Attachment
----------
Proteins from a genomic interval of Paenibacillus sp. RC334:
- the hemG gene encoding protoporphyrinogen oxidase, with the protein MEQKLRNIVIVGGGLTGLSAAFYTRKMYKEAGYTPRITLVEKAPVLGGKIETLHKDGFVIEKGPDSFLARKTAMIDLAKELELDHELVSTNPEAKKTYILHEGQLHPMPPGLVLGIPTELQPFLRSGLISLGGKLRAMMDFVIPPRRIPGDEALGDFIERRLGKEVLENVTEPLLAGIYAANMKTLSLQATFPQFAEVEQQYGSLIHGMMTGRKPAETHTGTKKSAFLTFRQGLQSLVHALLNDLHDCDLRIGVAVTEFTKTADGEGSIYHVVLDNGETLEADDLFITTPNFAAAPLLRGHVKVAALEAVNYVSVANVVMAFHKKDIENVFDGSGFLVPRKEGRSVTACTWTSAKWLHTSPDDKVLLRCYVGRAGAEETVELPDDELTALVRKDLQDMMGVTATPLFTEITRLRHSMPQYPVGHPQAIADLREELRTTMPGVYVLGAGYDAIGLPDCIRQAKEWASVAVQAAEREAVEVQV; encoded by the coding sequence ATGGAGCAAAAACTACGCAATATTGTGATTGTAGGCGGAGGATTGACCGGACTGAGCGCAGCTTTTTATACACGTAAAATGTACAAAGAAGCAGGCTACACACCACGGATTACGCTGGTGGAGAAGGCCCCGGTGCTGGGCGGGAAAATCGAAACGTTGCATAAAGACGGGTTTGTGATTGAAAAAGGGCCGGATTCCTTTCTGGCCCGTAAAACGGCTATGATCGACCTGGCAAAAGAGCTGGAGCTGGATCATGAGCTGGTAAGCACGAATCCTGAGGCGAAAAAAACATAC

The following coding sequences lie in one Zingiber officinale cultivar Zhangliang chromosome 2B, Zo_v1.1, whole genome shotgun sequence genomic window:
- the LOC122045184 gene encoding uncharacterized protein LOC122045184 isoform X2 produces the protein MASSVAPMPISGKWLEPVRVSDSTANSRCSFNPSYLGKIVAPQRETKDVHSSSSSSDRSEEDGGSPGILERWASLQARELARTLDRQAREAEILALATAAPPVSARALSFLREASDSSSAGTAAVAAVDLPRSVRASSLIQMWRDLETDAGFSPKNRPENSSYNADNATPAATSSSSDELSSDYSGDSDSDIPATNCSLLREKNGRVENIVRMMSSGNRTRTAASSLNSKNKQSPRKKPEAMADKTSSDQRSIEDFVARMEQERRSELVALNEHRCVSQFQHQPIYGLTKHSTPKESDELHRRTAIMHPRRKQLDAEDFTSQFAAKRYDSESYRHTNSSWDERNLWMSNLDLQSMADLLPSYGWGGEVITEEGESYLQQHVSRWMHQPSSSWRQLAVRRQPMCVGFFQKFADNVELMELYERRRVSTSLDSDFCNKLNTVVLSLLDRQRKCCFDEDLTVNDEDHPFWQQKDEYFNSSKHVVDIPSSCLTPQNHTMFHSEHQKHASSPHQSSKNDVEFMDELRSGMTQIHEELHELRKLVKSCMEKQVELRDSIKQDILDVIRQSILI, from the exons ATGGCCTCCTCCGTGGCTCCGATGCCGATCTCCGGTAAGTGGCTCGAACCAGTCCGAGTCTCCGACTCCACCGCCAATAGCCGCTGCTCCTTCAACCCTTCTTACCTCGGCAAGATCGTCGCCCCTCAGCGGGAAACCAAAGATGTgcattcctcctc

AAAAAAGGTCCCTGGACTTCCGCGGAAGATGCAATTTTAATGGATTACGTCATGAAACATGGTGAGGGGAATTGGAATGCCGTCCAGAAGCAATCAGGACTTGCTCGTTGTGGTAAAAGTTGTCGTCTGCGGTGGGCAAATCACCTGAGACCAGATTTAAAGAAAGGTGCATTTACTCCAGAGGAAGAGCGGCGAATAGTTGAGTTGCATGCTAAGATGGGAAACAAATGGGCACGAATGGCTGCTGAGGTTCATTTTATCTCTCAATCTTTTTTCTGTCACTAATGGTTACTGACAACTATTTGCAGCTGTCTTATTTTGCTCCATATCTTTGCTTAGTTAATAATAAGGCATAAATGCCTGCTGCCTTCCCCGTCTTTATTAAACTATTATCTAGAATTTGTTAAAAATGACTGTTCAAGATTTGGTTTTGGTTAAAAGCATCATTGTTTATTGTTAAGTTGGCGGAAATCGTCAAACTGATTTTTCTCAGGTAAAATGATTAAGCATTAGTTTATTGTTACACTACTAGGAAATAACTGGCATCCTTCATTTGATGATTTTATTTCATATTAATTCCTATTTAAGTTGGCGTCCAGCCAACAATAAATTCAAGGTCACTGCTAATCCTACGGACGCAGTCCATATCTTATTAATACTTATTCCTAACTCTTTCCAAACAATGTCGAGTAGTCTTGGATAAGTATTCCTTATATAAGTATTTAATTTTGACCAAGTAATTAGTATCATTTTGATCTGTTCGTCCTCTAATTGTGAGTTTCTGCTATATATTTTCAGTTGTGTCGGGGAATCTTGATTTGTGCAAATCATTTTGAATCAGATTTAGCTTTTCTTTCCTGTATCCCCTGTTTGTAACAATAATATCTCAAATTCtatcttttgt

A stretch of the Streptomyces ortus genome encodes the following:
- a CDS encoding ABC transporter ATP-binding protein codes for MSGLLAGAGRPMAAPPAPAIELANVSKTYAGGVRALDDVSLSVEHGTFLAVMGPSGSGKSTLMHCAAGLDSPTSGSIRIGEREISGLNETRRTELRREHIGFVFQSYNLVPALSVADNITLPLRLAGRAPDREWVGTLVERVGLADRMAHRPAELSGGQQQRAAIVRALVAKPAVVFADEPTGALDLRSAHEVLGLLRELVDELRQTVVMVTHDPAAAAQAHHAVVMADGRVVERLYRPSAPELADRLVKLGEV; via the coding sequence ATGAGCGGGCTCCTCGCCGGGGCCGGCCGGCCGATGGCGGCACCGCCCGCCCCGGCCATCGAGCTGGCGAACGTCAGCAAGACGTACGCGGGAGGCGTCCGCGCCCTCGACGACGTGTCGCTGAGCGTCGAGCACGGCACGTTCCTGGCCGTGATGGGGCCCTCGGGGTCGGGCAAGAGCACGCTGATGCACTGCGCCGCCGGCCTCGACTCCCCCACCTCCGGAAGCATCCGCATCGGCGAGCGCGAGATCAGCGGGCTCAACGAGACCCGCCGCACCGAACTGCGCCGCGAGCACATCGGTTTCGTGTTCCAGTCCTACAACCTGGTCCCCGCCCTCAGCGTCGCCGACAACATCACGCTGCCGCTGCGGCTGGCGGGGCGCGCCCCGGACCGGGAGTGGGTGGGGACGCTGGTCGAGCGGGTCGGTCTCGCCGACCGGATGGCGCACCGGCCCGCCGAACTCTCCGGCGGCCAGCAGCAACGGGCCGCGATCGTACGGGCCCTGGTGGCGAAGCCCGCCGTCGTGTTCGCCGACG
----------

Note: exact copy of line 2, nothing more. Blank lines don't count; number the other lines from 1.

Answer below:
- the hemG gene encoding protoporphyrinogen oxidase, with the protein MEQKLRNIVIVGGGLTGLSAAFYTRKMYKEAGYTPRITLVEKAPVLGGKIETLHKDGFVIEKGPDSFLARKTAMIDLAKELELDHELVSTNPEAKKTYILHEGQLHPMPPGLVLGIPTELQPFLRSGLISLGGKLRAMMDFVIPPRRIPGDEALGDFIERRLGKEVLENVTEPLLAGIYAANMKTLSLQATFPQFAEVEQQYGSLIHGMMTGRKPAETHTGTKKSAFLTFRQGLQSLVHALLNDLHDCDLRIGVAVTEFTKTADGEGSIYHVVLDNGETLEADDLFITTPNFAAAPLLRGHVKVAALEAVNYVSVANVVMAFHKKDIENVFDGSGFLVPRKEGRSVTACTWTSAKWLHTSPDDKVLLRCYVGRAGAEETVELPDDELTALVRKDLQDMMGVTATPLFTEITRLRHSMPQYPVGHPQAIADLREELRTTMPGVYVLGAGYDAIGLPDCIRQAKEWASVAVQAAEREAVEVQV; encoded by the coding sequence ATGGAGCAAAAACTACGCAATATTGTGATTGTAGGCGGAGGATTGACCGGACTGAGCGCAGCTTTTTATACACGTAAAATGTACAAAGAAGCAGGCTACACACCACGGATTACGCTGGTGGAGAAGGCCCCGGTGCTGGGCGGGAAAATCGAAACGTTGCATAAAGACGGGTTTGTGATTGAAAAAGGGCCGGATTCCTTTCTGGCCCGTAAAACGGCTATGATCGACCTGGCAAAAGAGCTGGAGCTGGATCATGAGCTGGTAAGCACGAATCCTGAGGCGAAAAAAACATAC